About the author

Question: What two words made national headlines virtually every day 10 years ago but are seldom heard in Washington today?

Answer: The uninsured.

Has the political calculus changed that much since the huge national debate over universal health insurance in 1993?

The numbers suggest it has.

There were 41 million Americans without health insurance last year, two million more than in 1993.

But there are another 41 million Americans on Medicare, the government’s health care financing program for seniors.

Seniors vote and are politically powerful, but the uninsured have much less political clout.

As a result, seniors are driving today’s health care debate with demands that Washington add coverage for outpatient prescription drugs to their Medicare benefit plan.

The drug benefit is much needed, of course, but the scales seem unevenly balanced between seniors with good coverage and the uninsured with nothing.

But recognizing political reality, the president put $400 billion in his budget over 10 years to provide a prescription drug benefit and modernize the Medicare program.

In contrast, Mr. Bush has allocated $89 billion over the decade to help the uninsured purchase private health insurance.

With less money for the uninsured, it’s essential that Congress spend it the right way.

Political leaders have been struggling for decades to provide citizens with access to health coverage. Legislators have expanded government programs like Medicaid to cover more and more people and have allocated tens of billions of dollars for new programs, like the State Children’s Health Insurance Program.

Despite these attempts, the number of uninsured remains stubbornly high. It seems clear that new approaches are needed.

Mr. Bush has proposed providing refundable tax credits to the uninsured to help them purchase private health insurance. The credits would be worth up to $1,000 a year for individuals and $3,000 for families.

Providing tax credits directly to individuals not only would give them a significant price break on health insurance but also would begin to create a consumer-friendly marketplace in the health sector, which is sorely lacking today.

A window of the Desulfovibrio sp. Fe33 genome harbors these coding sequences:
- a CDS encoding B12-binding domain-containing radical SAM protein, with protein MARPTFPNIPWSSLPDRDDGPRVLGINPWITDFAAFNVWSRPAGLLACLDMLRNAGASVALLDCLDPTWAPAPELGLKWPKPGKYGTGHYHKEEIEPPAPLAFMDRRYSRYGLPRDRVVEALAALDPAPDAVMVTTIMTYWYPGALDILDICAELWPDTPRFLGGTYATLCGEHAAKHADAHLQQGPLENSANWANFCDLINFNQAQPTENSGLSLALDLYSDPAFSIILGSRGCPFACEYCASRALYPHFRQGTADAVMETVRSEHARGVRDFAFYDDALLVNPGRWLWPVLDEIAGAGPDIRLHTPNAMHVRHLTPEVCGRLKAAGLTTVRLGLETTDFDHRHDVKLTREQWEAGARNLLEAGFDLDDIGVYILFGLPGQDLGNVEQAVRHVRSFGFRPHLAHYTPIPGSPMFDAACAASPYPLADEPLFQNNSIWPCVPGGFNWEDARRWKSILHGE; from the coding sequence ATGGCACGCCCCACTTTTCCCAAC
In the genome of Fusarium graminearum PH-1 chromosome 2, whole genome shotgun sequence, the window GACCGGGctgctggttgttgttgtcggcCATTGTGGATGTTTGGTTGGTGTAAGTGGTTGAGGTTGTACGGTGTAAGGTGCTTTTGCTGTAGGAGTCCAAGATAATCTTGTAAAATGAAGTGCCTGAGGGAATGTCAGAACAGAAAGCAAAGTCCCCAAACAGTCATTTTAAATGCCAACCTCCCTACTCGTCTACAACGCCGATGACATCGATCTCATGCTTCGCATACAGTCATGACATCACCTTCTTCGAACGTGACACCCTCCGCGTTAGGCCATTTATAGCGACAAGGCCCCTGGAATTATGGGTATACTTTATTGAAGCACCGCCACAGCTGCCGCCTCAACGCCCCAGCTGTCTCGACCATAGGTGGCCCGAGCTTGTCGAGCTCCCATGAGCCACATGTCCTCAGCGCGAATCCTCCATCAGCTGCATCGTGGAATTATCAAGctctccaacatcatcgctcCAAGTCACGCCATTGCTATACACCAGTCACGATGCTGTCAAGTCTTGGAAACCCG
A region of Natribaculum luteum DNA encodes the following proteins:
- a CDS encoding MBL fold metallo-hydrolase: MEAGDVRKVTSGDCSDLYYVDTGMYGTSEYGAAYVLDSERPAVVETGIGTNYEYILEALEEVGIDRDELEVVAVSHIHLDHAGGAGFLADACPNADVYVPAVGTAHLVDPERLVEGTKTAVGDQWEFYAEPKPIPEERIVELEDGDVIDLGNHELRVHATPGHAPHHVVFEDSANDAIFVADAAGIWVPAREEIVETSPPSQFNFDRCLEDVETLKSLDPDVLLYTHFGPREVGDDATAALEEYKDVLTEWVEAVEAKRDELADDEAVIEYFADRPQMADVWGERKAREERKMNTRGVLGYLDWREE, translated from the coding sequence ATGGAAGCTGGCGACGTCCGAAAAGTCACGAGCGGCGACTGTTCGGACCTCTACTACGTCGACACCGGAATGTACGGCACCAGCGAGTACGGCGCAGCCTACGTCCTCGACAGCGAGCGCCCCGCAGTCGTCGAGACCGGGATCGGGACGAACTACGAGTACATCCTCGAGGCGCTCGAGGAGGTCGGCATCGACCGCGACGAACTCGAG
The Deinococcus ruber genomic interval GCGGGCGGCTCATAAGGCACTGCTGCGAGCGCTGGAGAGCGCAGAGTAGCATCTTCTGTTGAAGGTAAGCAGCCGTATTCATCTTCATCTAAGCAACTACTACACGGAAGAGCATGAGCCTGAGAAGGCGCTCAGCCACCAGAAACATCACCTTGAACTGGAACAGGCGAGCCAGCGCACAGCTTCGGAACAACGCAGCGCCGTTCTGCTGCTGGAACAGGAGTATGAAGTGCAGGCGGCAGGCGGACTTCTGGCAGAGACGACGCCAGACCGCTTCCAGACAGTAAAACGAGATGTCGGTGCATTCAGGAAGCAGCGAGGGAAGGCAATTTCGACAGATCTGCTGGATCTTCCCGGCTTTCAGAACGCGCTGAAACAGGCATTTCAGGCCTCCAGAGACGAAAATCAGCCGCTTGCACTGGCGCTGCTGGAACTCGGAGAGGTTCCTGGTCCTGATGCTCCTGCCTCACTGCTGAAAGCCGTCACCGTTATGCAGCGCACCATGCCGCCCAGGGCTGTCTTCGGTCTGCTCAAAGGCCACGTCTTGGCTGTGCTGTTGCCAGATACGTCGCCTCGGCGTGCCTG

Empowering consumers with new resources and giving them control over purchasing decisions will force health insurers and providers to cater to individuals, not government bureaucracies or human resource departments as today.

This will lead to innovations in care delivery and health insurance, including less restrictive and less costly policies.

Critics say tax credits of $1,000 and $3,000 aren’t enough since the latest estimates show job-based health insurance cost $3,060 a year for an individual and $7,954 for a family.

But people shopping on their own are finding much less expensive policies.

For example, the on-line brokerage, eHealthInsurance, did a survey of 30,000 people who purchased policies last year and found the average individual policy cost $1,871 and $3,899 for families.

Professor Mark Pauly of the University of Pennsylvania has produced research that shows a credit worth half the value of a decent health insurance policy would reduce the number of uninsured among those eligible by more than half.

This data shows that tax credits could have a big impact. But there is another important piece of the puzzle.

State health benefit mandates and insurance regulations are a significant cost driver in health insurance. They require that insurance policies sold on the open market provide a long list of benefits ranging from hair transplants to marriage counseling.

These mandates all were passed with good intent – to make sure that when people buy health insurance it covers everything they might need.

It’s a worthy goal, but imagine if the government said you can’t buy a car unless it is a fully-loaded Lincoln with all-wheel drive and a satellite locator. It would be a lot better than a Kia, but many people simply wouldn’t be able to afford it.

But this is what states have done with health insurance, and they need to take a serious look at giving uninsured workers a chance to purchase scaled-down policies.

Coupled with deregulation, federal tax credits would empower an army of consumers to shop for the health policies that best suit their personal needs.

Congress surely will consider this issue this session; however, providing broadly-available tax credits for health insurance is not an easy sell because political leaders fear disruption and change.

But the approaches they’ve tried so far aren’t working. It’s time to try a new idea like refundable tax credits to empower consumers to transform the health care marketplace, forcing costs down and increasing ownership of health insurance.




Grace-Marie Turner is president of the Galen Institute, a public policy research organization that focuses on free-market ideas for health reform. She can be reached at P.O. Box 19080, Alexandria, VA 22320, or at galen@galen.org

SHARE THIS ARTICLE

About the author